March 27, 2017 7PM
In recognition of the seventy-fifth anniversary of Franklin Roosevelt’s Executive Order 9066, which sent 120,000 Japanese Americans to incarceration camps until after the conclusion of World War II, and the second annual Minoru Yasui Day, this program offers stories of those who stood against the incarceration and the racism faced by many Japanese Americans after the war. George Nakata grew up in Portland’s Nihonmachi and was incarcerated at Minidoka as a child. In his adulthood, Mr. Nakata has become a trusted story-teller, sharing many stories of incarceration from the community. Linda Tamura will highlight some of the Hood River, Oregon, residents who supported their Japanese American neighbors in the face of aggressive discrimination they faced after the war. We will read personal letters and proclamations from Oregonians to Governor Sprague in 1941 and 1942, both advocating for and resisting the exclusion and incarceration of Oregonian Japanese Americans.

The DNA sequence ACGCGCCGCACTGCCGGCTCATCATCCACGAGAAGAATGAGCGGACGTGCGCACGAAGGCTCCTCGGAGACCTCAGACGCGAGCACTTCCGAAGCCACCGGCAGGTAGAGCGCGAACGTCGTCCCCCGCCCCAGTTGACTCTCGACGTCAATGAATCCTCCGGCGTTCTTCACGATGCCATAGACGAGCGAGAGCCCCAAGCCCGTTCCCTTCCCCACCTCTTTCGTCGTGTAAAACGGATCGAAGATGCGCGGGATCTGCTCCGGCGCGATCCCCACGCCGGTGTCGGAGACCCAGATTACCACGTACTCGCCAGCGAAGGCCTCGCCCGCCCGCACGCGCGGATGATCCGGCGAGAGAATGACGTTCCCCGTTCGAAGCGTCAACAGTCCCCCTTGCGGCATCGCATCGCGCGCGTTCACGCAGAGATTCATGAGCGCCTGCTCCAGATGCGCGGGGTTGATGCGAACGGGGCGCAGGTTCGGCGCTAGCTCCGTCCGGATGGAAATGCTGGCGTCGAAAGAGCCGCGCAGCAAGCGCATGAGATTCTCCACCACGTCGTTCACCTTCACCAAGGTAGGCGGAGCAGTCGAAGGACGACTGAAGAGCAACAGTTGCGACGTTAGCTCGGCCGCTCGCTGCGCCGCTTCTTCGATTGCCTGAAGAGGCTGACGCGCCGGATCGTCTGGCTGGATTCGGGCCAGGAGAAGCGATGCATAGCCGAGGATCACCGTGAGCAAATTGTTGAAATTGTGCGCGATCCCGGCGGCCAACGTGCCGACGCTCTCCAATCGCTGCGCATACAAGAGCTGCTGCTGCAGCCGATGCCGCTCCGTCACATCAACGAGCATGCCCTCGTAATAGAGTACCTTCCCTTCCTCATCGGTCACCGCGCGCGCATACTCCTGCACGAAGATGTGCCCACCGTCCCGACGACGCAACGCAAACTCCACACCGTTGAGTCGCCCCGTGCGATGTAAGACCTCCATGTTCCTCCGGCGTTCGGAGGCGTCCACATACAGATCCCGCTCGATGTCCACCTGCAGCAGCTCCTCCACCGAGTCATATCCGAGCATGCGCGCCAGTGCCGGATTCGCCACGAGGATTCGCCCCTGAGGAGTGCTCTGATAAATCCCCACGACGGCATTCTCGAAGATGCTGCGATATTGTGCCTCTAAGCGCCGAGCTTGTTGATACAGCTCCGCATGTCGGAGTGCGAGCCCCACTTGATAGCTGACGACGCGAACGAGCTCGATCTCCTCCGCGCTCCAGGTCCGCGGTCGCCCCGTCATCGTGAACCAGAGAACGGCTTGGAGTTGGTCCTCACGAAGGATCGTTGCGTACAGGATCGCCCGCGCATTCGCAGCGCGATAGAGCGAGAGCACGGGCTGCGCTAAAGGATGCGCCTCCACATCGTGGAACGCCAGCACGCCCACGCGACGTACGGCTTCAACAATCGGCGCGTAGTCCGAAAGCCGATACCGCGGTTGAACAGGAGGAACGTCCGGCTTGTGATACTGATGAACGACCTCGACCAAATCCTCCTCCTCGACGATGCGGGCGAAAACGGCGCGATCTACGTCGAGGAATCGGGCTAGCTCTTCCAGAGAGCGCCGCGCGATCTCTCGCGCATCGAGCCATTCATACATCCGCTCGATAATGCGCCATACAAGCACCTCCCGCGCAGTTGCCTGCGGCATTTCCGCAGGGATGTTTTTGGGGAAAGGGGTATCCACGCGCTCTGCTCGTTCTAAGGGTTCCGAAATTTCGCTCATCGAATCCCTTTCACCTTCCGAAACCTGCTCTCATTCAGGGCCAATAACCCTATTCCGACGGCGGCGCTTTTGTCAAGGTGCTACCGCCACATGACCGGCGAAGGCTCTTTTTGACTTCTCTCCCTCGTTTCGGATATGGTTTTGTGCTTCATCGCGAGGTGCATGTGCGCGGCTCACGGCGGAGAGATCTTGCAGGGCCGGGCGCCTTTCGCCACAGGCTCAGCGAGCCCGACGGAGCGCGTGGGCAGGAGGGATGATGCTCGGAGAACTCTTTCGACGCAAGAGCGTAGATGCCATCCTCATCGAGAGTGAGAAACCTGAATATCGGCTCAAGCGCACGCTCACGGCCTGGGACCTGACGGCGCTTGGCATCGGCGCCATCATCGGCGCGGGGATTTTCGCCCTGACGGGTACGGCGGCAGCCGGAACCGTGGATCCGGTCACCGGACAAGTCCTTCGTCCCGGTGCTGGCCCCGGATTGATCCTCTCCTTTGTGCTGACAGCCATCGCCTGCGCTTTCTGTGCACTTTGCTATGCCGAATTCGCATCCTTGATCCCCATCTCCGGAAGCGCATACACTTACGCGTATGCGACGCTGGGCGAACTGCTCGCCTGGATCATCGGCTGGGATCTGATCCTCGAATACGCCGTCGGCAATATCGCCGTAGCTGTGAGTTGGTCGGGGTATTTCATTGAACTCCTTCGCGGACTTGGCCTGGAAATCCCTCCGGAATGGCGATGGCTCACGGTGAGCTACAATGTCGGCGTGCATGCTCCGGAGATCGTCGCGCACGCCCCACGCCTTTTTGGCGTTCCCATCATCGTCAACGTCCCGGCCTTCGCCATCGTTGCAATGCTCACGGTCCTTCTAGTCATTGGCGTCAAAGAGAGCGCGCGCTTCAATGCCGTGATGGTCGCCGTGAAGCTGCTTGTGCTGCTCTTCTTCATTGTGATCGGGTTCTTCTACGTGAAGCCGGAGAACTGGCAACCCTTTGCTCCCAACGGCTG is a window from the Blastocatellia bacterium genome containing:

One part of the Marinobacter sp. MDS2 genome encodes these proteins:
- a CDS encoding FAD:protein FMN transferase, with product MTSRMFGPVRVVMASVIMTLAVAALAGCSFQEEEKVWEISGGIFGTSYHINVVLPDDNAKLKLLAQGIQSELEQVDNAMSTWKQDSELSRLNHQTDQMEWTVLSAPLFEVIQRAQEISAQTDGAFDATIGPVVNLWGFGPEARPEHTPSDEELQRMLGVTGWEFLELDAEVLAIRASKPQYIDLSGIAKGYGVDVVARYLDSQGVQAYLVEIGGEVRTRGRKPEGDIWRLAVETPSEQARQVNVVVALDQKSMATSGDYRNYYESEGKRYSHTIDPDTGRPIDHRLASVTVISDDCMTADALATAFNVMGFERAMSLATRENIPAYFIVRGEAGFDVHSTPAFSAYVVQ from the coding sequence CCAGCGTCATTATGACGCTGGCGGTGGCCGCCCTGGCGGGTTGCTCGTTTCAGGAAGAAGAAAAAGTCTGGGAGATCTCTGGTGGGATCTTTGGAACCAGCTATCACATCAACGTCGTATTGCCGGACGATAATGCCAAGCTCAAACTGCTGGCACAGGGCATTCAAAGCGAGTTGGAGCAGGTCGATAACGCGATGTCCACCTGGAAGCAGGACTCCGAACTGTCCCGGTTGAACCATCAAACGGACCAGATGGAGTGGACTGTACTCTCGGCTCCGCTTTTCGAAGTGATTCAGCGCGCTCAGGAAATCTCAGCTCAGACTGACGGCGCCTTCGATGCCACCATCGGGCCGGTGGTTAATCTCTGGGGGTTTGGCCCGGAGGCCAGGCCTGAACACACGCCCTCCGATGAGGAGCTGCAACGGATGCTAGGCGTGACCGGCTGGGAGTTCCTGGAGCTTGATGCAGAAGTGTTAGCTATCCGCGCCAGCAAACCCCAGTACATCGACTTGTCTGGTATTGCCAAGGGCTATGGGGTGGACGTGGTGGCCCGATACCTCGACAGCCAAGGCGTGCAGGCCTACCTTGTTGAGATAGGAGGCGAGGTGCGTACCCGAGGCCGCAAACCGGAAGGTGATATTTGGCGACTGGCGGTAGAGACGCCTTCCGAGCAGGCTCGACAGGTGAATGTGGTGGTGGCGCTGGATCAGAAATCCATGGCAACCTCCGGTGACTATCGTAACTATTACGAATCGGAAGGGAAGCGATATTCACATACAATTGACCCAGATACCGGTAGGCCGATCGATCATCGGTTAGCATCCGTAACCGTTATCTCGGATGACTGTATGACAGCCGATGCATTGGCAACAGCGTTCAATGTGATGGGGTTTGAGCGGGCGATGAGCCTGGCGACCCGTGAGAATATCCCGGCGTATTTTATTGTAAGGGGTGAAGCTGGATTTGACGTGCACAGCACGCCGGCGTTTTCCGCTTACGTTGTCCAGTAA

On view will be Architecture of Internment: The Buildup to Wartime Incarceration, a traveling exhibit about the role of Oregonians in the decision to incarcerate Japanese Americans during World War II curated by Anne Galisky (Graham Street Productions).